CRA settling audits over iffy tax shelters
As we get closer to year end, you may be approached by someone trying to sell you a tax shelter. In the past, such shelters were often based on questionable donation schemes in which you made a cash payment and acquired some property in return.
These were then gifted to a charity with the result that you received a donation receipt that was much higher than the amount of cash you actually "donated."
Some of these "gifting tax shelter arrangements" involved the issuance of promissory notes while others involved donation of "in-kind" property.
In all such cases, however, the Canada Revenue Agency has reassessed all participants and denied the donation tax credits claimed.
These cases have also gone to court, with three of them reaching the Federal Court of Appeal.
In each of these cases, the tax shelter arrangements promised a "profit" to participants in return for a payment and in each case, the cash benefit for the taxpayer exceeded the cash outlay.
While each taxpayer tried to argue in court that their specific arrangement was legal, in each case, the Appeal Court concluded that the taxpayer's donation tax credit be denied entirely and it was reduced by the Court to zero. Earlier this month, the CRA issued a statement warning Canadians who may have participated in these gifting tax shelter arrangements that such gifts "do not necessarily result in a donation tax credit."
As a result of this, the CRA has issued reassessments to numerous taxpayers denying their donation tax credits. The CRA also reminded us that it audits every gifting tax shelter arrangement.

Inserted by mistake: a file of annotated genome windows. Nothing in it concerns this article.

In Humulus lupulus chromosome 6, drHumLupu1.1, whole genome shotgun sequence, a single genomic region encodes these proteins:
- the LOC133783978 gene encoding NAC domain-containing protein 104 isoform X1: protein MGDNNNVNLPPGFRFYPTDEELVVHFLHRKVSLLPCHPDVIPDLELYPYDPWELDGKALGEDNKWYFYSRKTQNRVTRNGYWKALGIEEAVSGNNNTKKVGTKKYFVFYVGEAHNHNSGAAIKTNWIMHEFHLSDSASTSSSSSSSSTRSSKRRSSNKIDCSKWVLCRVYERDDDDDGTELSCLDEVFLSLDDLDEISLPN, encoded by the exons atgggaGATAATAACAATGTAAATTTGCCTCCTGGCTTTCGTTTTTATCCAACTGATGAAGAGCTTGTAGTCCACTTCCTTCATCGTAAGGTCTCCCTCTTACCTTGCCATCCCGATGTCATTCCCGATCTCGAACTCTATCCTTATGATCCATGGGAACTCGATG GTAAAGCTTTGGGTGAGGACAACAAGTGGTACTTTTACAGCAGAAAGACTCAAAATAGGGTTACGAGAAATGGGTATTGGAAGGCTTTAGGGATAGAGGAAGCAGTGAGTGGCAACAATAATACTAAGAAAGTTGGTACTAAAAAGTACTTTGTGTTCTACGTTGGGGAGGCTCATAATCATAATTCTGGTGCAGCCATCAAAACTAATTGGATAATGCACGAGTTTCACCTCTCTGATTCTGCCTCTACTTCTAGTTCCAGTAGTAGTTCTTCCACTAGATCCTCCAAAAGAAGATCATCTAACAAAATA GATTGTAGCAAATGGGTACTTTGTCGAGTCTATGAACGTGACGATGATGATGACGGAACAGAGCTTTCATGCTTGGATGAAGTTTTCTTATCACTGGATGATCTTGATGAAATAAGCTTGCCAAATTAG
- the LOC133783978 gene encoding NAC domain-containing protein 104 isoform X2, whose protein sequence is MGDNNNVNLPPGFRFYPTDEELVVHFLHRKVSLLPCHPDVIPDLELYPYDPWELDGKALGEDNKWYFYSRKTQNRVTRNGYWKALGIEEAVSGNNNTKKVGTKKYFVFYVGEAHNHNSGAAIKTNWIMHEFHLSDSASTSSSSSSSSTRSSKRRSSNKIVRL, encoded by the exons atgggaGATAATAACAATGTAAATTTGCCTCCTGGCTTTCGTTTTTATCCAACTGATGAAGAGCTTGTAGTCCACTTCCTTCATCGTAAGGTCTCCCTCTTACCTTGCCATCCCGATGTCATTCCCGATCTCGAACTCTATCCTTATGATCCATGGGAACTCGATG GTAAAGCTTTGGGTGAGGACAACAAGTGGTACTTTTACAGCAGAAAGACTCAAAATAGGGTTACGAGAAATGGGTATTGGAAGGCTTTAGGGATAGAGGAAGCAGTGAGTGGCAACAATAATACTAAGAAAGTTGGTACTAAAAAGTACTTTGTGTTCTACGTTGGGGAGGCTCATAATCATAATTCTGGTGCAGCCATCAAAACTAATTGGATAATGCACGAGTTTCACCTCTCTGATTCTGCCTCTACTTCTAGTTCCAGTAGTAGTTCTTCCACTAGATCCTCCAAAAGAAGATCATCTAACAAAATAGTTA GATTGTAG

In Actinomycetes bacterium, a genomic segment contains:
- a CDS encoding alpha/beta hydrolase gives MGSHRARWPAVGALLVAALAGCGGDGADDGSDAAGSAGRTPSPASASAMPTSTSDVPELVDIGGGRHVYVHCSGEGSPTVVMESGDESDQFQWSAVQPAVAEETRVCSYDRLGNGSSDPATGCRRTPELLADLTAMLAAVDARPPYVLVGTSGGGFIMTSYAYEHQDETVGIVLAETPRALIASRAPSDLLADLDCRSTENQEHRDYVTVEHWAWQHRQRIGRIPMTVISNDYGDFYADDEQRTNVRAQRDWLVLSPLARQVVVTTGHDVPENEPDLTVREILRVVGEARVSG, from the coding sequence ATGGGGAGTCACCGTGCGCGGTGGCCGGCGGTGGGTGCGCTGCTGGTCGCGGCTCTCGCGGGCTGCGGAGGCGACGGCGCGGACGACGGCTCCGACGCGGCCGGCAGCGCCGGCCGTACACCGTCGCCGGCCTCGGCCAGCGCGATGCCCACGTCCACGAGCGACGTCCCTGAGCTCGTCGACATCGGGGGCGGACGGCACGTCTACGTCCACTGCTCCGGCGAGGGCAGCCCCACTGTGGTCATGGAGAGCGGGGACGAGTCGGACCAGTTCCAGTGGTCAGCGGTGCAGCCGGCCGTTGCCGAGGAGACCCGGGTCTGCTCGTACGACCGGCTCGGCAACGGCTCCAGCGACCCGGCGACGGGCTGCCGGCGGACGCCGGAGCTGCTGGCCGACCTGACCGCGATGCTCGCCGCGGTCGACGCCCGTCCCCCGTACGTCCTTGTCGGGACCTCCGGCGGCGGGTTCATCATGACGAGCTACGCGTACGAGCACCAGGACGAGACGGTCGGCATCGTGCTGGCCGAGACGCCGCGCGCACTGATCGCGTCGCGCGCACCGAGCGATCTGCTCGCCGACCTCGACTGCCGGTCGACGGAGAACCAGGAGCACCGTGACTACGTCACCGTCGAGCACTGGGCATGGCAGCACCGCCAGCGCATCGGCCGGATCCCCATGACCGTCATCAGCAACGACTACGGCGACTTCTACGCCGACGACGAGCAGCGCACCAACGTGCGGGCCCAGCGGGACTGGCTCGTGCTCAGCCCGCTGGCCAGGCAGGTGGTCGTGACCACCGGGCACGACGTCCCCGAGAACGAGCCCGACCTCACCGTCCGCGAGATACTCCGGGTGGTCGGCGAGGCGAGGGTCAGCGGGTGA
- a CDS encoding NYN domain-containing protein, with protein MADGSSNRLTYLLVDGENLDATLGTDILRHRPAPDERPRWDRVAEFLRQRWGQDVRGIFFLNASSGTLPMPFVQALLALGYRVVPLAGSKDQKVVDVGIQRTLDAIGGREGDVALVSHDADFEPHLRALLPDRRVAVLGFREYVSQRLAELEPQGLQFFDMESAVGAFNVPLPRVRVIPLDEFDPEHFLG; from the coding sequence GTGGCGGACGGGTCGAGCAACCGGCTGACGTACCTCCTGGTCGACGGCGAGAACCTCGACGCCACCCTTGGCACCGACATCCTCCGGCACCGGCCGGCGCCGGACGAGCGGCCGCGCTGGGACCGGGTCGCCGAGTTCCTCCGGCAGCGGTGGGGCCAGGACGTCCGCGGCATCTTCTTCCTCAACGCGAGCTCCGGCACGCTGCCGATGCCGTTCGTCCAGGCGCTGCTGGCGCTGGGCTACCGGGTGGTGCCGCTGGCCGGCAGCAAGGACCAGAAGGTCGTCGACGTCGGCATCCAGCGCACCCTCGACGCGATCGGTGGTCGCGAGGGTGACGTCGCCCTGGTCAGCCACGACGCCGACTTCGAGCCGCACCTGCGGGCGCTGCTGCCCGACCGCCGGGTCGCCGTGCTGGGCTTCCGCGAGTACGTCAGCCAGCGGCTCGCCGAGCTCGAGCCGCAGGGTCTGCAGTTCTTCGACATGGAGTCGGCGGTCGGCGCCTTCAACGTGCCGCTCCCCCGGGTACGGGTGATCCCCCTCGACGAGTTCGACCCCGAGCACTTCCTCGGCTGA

If you've previously participated in one of these arrangements and had your donation claim denied, you may have filed a notice of objection. Recently, the CRA has been sending letters to affected taxpayer offering to resolve your objection.
If you accept the offer made by the CRA, your objection(s) will be resolved and your return will be reassessed, concluding the dispute process. You would then avoid costs associated with going to court. The CRA stated that it "is not considering changes to the terms it has offered and will not make another offer containing more favourable terms. Any suggestion to the contrary is false."
If, on the other hand you refuse the CRA's offer, the CRA warns that it will maintain its position that you aren't entitled to the donation tax credit you claimed and that it will take "further action on your objection without advance notice," meaning that you will likely end up in Tax Court.
If you've filed an objection but still haven't heard from the CRA, be patient, as the CRA is continuing to issue these resolution letters in the months ahead and may still contact you to resolve your objection.
If you participated in one of these shelters, you should have your own, independent legal and tax advice before deciding to either accept the CRA's offer or reject it and try your luck in court.